As part of an ongoing series highlighting young talent in the industry, Branding in Asia brings you “One Under 30: Young Creative Spotlight”, a regular feature that focuses on up-and-coming talent in the ad world.
On tap this week is Tyrone Usana, the 29-year-old Executive Creative Director native of The Philippines is now based in Muscat, Oman working at Paragon International.
He told us, “I’ve drawn inspiration from things that most people tend not to notice, those minuscule details that have rousing truth in them.”
Copycat, cut & paste and plagiarism are synonymous with theft, fraud and lack of creativity all of which are turning our industry into a commodity.
Stealing someone else idea and attributing it to yourself is bad enough but to win a pitch for a major luxury automotive brand in Kuwait and make huge financial benefits with a stolen idea is a crime that should be punishable by law in my view for the following reasons:
1- It does not show respect towards the Art Director who is credited with the original idea who happens to be a fellow industry practitioner – one of our own big family.
2- It does not show respect towards the client who is most likely paying an arm and a leg for the agency “creative work” while unwittingly being set up by the agency for a probable lawsuit due to their own plagiarism and betrayal of the client trust.
3- It does not show respect to any one of the numerous agencies that spent sleepless nights brainstorming, researching, sketching, crafting, etc. etc. only to lose this pitch to Mexican Art Director Oscar S. who is clueless of the fact that his work which was plagiarized by Mullen Lowe actually won the pitch for the Mercedes Kuwait account.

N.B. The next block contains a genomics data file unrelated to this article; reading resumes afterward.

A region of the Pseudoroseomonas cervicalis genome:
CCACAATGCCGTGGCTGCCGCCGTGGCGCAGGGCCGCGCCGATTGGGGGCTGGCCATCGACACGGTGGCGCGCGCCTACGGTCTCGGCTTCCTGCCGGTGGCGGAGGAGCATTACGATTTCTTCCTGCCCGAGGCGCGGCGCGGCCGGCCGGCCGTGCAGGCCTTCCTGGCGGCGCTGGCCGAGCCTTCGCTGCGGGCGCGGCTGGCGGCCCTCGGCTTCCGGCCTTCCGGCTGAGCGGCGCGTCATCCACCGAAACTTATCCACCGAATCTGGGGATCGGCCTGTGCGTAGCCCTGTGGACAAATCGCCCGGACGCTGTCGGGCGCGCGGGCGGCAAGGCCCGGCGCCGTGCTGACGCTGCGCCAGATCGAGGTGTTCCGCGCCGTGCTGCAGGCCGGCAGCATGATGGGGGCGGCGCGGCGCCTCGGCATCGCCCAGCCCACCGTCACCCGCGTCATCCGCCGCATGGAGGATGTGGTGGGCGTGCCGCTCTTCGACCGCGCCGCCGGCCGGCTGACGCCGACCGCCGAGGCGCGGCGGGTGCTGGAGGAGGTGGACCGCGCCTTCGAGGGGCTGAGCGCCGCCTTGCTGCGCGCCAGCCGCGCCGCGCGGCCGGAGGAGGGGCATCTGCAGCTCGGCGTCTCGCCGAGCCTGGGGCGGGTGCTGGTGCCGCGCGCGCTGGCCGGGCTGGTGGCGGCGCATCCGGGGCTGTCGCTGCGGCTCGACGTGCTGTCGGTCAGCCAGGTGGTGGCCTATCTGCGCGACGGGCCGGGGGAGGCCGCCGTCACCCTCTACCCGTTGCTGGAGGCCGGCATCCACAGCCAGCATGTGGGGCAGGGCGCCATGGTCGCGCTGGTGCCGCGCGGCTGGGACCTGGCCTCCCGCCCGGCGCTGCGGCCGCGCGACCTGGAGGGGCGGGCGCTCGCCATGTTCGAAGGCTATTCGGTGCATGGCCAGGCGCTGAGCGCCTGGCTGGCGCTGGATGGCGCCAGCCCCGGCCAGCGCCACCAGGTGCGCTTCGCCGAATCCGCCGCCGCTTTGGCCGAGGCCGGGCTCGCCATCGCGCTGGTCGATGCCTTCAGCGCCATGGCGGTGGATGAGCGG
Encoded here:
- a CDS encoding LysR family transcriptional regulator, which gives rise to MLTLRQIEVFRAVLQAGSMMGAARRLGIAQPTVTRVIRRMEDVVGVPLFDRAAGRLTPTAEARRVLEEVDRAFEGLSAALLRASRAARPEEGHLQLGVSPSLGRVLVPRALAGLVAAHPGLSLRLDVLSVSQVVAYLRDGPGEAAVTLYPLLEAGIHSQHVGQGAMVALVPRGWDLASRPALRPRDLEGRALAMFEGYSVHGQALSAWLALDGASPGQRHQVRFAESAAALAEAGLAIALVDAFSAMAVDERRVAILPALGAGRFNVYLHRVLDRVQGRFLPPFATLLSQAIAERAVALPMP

4- It does not show respect towards the Mullenlowe international brand and creative work by their own management and team in the Kuwait office.
What is your opinion? which point best resonated with you? please let us know in the comments section. we would love to hear your mind.
As of July 15th, 2013, Ad Age has shut down the Power 150 service. While you’ll still be able to view our final rankings, they will not be updated in the future. We will also no longer be accepting new blogs. If your blog was waiting to be accepted, we won’t be reviewing it for inclusion. For the time being, you can still search the list and download an OPML file of all the current blogs.
Why are we shutting it down? Since we took over the list from Todd Andrlik in 2007, conversations on marketing have broadened their reach well beyond personal blogs to Facebook, Twitter, LinkedIn and many other places. If blogging lowered the barrier to entry, social media obliterated it. Because of that, and with more holistic influence measurement tools like Klout, the Power 150 is less relevant and powerful than it was six years ago.
And in practical terms, with social media APIs ever-changing and new sources of data appearing at a regular clip, we’ve decided to put our resources into interactive data projects like our Viral Video Charts or our YouTube Channel Tracker.
For fans of the service over the years, we thank you for joining us and providing so much valuable feedback and enthusiasm. To wrap things up, we thought we’d let Todd Andrlik, original creator of the list, have the last word. His comments — and a plug for his new book — are below.